Annual application deadlines:
March 1, July 1, and November 1.
For the latest on U.S. airport security procedures, visit the Transportation Security Administration website.
BlueCross BlueShield health insurance benefits: updated annually on July 1.
Darlene Lim (NPP Alumnus, ARC 2004-2007) is a research scientist and principal investigator with the Bay Area Environmental Research Institute (BAERI) based at NASA ARC, and is also the PI for the Pavilion Lake Research Project (PLRP), an exploration mission to explain the origin of freshwater microbialites in Pavilion Lake, British Columbia, which represent some of the earliest life forms of early Earth. (Photo courtesy of Henry Bortman)
Rika Anderson (NAI) researches archaea as one of the keys to understanding the origin and evolution of life on Earth and other planets. Archaea are often found in low energy and extreme environments, such as hot springs in Yellowstone National Park, which are acidic, hot and muddy. These environments represent conditions much like those on early Earth. (Photo courtesy of Rika Anderson)
Kristen John (JSC) participated in a 14-day Human Exploration Research Analog (HERA) mission at NASA JSC. As the commander of a four member crew, John lived and worked in a 150 cubic meter habitat to simulate a mission to the asteroid Geographos. (Photo courtesy of Michael Castro)
Hyunju Connor (GSFC) is a member of the STORM team at NASA GSFC, which hopes to launch a future satellite mission to visualize the Earth’s sunside magnetosphere using X-ray imagery. In this photograph, Connor sits with a STORM X-ray imager (front), built for the future mission, and a prototype X-ray imager (back) which flew during a DXL rocket mission and came back with zero damage. (Photo courtesy of Dr. Michael Collier, NASA GSFC)
Shawn Domagal-Goldman (NPP Alumnus, HQ 2010-2012), currently a research space scientist in the Planetary Environments Laboratory at GSFC, helped to initiate the NASA FameLab competition as part of his fellowship research into the communication of astrobiology science. NASA’s FameLab competition is a science communications event that offers early career scientists a chance to practice science communication and then display their skills in an “American Idol” style speaking competition. (Photo courtesy of D. McCallum, NASA)
Gioia Massa (NPP Alumnus, KSC 2011-2013) researches how to grow fresh vegetables in space. The NASA Vegetable Production System (Veggie) is a small vegetable production system that will enable research on food production and provide fresh produce for the crew of the International Space Station. (Photo courtesy of LaShelle Spencer)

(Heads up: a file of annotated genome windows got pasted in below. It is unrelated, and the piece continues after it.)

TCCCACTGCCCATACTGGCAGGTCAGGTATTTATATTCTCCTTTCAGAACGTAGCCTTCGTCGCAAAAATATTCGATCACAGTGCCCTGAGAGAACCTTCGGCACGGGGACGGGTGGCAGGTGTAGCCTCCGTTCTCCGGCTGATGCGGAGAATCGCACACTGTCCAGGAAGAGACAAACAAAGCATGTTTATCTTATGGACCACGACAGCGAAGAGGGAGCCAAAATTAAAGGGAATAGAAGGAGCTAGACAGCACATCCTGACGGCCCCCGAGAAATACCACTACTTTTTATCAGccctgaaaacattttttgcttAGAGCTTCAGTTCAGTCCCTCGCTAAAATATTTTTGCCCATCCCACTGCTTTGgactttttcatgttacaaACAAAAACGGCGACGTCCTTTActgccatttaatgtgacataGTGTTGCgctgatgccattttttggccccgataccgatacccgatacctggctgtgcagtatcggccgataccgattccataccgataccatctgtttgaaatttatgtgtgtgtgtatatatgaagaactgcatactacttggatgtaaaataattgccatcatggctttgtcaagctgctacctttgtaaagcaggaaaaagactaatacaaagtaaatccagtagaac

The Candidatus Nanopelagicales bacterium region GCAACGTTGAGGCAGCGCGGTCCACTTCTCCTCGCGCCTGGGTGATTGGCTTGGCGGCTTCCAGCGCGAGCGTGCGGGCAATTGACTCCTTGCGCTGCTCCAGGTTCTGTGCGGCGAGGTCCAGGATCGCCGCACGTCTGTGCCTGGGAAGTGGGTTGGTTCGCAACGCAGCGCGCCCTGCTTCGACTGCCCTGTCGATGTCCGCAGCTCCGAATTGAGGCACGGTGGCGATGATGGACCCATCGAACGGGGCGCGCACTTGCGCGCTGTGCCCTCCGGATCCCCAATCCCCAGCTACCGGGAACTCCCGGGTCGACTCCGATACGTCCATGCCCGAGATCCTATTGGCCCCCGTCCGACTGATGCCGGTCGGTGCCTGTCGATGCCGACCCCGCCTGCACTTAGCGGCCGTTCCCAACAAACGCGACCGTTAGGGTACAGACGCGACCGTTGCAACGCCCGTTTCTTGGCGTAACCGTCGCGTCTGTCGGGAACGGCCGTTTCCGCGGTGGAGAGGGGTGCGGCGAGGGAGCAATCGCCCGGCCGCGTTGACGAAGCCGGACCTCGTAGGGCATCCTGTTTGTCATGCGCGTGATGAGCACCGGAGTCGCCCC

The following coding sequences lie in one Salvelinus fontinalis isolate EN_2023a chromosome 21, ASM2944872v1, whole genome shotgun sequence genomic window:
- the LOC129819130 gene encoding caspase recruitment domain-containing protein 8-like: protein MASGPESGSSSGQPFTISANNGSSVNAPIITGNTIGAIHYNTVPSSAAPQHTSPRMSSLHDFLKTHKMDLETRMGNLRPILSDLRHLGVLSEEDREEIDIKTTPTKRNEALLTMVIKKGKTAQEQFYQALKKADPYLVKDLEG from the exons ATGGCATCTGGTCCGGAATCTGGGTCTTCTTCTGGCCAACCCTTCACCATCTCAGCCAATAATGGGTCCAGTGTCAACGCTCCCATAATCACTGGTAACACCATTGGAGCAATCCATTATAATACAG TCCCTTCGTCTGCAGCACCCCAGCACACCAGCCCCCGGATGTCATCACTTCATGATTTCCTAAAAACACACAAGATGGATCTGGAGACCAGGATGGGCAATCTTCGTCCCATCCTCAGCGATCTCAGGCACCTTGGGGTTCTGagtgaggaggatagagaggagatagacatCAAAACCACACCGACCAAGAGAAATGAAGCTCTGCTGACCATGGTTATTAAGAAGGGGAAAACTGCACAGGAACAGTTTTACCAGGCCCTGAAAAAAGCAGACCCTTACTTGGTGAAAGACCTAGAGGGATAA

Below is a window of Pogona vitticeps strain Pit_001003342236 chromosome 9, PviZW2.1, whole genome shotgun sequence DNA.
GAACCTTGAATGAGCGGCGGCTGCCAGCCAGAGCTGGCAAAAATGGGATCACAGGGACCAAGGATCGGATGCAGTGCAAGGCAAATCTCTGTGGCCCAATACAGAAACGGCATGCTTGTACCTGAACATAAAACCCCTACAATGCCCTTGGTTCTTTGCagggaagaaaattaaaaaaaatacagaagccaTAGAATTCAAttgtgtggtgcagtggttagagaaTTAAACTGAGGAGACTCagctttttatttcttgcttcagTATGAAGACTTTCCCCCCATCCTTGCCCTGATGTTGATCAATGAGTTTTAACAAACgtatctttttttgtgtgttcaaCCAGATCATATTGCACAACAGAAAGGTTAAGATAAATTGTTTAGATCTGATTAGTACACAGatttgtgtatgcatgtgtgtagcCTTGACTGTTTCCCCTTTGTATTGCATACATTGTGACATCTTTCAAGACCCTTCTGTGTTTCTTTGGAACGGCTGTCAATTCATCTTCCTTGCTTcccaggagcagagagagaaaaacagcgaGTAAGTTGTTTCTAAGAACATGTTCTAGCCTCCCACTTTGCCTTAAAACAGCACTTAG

Ken Caluwaerts (ARC) researches tensile-integrity, or tensegrity, robots, which are composed of rods and cables. He hopes to develop a spherical robot that is both more flexible and robust than current rover designs for space exploration. (Photo courtesy of Pavlov Manovi)
The NASA Postdoctoral Program (NPP) supports NASA’s goal to expand scientific understanding of the Earth and the universe in which we live.
Selected by a competitive peer-review process, NPP Fellows complete one- to three-year Fellowship appointments that advance NASA’s missions in earth science, heliophysics, planetary science, astrophysics, space bioscience, aeronautics and engineering, human exploration and space operations, and astrobiology.
As a result, NPP Fellows contribute to national priorities for scientific exploration; confirm NASA’s leadership in fundamental research; and complement the efforts of NASA’s partners in the national science community.
Volume 3, Issue 3 of the NPP Newsletter includes a report about NAI Fellow Benjamin Charnay’s research on the atmosphere of early Earth using General Circulation Models (GCMs) at the University of Washington; a look at the history of Jet Propulsion Laboratory and current research happening there; NPP alumni connections on the SSERVI FINESSE team as well as a look at the team’s current research; and our usual report of program statistics.
Smog, the nuisance that plagues cities and wreaks havoc on human health and the environment today, may have actually been an important component in the survival of life on early Earth. The possible existence of this highly stigmatized substance during Earth’s youthful years, as well as its significance to early climate and life, is what Benjamin Charnay, a NASA Postdoctoral Program Fellow at the University of Washington, Seattle, hopes to better understand. Find out more about Charnay on his research experience profile.